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Malawi Medical Journal

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The effectiveness of sustainable serial casting for clubfoot deformity in a low resource setting

James Turner, Freddie Quiney, John Cashman, Chris Lavy

Abstract


Aims

Our aim was to assess the effectiveness of the Malawi Clubfoot Programme and comment on such health care strategies in developing countries.

Methods

Medical records of 1069 children attending 29 clinics within Malawi were identified between 2007 and 2013. Due to incomplete recording, only 596 patients had adequate data which could be further analysed. Results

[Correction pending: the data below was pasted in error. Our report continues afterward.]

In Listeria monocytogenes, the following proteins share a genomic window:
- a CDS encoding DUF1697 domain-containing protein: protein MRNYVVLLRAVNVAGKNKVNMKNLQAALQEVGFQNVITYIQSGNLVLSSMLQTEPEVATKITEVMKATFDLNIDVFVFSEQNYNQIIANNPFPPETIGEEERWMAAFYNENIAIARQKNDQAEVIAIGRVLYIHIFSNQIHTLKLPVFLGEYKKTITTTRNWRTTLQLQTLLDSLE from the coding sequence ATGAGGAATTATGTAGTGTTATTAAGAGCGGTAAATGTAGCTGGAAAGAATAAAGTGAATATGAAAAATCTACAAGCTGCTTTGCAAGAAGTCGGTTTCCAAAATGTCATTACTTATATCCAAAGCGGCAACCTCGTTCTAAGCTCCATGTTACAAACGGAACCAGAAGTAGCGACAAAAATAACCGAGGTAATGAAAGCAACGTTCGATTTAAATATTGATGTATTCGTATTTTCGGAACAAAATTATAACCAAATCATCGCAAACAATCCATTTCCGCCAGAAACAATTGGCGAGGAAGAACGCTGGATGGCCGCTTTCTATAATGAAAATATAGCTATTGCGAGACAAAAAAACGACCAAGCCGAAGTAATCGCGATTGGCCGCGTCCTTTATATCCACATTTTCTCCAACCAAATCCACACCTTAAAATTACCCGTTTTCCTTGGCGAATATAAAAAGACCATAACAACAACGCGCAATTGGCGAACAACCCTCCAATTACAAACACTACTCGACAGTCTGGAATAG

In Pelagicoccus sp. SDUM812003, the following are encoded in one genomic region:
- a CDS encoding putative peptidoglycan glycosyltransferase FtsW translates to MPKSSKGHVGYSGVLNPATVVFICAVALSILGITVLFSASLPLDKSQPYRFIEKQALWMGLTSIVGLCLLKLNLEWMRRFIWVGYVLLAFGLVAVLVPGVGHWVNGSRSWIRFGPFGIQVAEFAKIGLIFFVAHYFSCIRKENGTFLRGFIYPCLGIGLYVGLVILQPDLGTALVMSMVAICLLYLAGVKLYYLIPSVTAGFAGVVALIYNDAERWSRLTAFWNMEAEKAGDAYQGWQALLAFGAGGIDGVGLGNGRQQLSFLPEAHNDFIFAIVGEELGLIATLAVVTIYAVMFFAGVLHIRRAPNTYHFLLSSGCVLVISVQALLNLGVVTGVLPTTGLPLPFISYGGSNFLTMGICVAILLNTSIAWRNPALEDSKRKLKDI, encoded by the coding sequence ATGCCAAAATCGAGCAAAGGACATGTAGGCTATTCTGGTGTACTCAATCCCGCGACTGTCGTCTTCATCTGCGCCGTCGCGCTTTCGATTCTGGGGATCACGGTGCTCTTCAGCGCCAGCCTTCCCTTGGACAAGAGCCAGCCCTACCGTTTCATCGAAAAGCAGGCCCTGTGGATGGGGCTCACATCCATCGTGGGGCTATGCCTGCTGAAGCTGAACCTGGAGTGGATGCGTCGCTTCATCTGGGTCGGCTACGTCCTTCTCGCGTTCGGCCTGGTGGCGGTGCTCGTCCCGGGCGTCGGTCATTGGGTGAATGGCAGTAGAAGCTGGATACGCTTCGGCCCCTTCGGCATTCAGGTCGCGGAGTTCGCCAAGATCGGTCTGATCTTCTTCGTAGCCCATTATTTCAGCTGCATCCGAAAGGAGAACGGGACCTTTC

The mean age of presentation was 103 days (range 0-8 years) with a sex distribution of M1.76:F1. The mean Pirani score at presentation was 4.55 and on completion of casting was 1.39. A correlation was identified between the number of castings and the initial Pirani score (positive coefficient 0.2626 p<0.0001), the final casting score (negative coefficient -0.1441 p<0.0006) and the change in Pirani score (positive coefficient 0.3200 (p<0.0001)). The number of patients attending the clinics increased per year and the average number of castings was reduced from 6 to 5 between 2008 and 2012. There was also moderate correlation between the number of years the programme had been re-instated and the average change in Pirani score between in each casting (R score 0.36) Conclusion

Serial casting performed by paramedical personnel within an established self- sustained national programme can effectively treat CTEV in low resource countries.




AJOL African Journals Online